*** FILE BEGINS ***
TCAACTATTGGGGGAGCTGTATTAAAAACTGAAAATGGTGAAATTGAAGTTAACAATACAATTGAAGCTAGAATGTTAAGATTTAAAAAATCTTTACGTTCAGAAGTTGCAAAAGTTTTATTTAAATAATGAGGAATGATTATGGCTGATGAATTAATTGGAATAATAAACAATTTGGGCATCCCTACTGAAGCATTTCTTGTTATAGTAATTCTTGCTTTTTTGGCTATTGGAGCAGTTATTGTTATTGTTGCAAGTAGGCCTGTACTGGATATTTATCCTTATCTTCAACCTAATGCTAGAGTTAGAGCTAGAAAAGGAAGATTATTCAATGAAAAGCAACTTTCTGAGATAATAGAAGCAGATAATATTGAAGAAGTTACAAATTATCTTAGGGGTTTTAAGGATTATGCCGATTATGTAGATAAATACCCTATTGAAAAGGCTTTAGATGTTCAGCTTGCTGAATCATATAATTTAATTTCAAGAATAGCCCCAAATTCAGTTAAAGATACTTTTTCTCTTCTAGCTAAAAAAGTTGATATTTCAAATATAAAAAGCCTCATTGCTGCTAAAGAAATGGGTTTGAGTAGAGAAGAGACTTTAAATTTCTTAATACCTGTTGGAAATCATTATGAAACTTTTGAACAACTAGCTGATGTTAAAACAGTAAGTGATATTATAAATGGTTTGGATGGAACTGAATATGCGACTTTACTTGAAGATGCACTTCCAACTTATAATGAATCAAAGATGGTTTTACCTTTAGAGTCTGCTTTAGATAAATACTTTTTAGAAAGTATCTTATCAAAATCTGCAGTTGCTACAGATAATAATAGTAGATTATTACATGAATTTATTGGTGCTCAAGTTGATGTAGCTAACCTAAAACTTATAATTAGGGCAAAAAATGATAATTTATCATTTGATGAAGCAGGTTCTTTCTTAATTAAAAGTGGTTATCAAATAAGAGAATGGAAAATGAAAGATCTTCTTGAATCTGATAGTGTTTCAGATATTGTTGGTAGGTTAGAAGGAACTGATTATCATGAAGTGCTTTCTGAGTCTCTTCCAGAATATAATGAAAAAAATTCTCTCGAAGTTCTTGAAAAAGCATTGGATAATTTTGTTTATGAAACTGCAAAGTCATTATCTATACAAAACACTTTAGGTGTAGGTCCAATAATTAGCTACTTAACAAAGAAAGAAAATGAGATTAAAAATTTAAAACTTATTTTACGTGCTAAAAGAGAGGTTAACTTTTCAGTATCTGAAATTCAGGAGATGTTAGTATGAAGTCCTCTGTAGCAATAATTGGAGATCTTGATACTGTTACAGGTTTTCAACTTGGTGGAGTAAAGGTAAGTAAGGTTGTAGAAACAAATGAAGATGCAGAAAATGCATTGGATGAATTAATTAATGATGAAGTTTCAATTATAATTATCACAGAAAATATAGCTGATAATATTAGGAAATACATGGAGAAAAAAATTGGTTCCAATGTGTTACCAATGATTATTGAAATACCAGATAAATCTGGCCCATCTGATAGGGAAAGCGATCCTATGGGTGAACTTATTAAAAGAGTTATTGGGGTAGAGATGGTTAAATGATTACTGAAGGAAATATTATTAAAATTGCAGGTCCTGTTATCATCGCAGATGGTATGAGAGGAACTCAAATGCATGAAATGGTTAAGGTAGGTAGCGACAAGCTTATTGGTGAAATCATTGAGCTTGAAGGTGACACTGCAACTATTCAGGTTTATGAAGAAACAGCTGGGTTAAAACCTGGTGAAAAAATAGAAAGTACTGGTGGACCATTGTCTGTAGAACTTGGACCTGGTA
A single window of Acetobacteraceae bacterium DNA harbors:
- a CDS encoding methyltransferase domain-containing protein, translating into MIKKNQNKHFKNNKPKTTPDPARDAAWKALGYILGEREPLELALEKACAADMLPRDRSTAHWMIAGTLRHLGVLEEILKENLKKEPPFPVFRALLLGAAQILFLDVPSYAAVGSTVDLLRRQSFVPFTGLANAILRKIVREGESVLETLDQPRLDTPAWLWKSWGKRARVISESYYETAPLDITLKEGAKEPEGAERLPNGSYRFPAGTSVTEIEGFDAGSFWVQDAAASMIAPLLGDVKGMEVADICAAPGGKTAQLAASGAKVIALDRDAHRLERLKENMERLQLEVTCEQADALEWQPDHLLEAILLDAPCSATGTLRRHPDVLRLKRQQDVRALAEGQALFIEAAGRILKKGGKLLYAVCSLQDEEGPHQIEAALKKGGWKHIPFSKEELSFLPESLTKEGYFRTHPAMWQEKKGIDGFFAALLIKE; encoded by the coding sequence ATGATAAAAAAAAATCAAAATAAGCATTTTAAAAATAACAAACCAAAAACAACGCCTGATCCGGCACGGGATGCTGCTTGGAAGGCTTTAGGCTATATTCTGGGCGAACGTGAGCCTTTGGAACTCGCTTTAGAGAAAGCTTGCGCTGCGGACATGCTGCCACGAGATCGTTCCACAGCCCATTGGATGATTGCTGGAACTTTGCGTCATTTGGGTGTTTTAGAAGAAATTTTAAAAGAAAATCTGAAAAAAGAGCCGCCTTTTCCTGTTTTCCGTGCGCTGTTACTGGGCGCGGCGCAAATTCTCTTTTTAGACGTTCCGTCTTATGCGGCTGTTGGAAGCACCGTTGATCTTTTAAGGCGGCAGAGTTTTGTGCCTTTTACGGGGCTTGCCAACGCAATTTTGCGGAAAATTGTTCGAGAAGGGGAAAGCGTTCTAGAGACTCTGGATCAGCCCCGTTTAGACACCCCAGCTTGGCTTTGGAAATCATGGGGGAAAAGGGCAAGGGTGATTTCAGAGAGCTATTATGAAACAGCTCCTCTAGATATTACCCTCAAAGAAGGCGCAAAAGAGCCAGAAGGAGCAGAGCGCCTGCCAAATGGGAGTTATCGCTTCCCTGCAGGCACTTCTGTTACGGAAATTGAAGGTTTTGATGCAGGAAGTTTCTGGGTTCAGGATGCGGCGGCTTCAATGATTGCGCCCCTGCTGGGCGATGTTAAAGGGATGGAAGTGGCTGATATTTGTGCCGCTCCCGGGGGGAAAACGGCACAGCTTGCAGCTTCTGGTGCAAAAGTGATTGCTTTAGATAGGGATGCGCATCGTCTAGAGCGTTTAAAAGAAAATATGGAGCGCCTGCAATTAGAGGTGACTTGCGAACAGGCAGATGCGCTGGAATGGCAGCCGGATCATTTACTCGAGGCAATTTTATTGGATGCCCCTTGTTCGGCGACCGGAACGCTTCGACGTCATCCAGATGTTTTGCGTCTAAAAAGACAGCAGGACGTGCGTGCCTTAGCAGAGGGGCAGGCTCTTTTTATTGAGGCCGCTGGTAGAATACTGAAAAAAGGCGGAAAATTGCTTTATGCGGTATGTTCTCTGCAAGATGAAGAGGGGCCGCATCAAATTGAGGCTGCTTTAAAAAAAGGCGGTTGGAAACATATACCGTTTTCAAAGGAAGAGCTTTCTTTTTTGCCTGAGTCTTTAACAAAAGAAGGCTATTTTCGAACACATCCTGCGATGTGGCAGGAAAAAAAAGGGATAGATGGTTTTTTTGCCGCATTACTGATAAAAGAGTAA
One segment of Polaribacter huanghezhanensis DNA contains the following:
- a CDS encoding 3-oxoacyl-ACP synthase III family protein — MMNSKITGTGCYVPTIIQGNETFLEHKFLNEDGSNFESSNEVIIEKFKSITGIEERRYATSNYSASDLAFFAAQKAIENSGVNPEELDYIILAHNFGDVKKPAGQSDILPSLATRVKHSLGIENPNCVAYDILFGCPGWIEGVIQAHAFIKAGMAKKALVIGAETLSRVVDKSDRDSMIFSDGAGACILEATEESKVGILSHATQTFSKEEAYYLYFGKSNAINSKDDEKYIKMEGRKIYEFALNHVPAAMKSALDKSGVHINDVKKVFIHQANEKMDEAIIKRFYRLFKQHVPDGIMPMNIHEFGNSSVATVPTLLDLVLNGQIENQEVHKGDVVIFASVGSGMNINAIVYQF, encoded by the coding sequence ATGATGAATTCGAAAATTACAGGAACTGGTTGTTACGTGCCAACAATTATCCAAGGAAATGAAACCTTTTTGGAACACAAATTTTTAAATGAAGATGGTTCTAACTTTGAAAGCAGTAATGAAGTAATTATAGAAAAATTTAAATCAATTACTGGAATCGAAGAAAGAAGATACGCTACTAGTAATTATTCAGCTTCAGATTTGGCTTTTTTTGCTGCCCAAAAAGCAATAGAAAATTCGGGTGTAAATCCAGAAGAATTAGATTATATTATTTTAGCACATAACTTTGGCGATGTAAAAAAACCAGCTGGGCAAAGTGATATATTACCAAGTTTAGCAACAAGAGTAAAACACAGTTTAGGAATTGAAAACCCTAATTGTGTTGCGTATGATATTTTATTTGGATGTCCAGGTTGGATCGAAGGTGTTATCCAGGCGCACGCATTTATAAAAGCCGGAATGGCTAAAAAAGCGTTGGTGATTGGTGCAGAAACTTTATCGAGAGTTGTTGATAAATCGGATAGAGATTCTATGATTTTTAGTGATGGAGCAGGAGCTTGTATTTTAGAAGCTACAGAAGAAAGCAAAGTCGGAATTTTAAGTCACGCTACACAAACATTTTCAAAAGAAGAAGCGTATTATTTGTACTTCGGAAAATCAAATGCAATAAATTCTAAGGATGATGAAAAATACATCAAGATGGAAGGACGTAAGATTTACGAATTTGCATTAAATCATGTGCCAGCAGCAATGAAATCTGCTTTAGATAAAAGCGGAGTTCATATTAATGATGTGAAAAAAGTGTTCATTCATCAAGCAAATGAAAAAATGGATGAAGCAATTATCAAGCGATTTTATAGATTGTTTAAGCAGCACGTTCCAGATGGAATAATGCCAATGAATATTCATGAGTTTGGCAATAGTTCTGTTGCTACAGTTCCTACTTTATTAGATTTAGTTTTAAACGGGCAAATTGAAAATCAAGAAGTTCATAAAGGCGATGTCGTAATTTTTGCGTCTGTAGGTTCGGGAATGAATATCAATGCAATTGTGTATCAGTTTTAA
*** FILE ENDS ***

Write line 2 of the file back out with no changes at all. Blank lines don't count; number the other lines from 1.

A single window of Acetobacteraceae bacterium DNA harbors: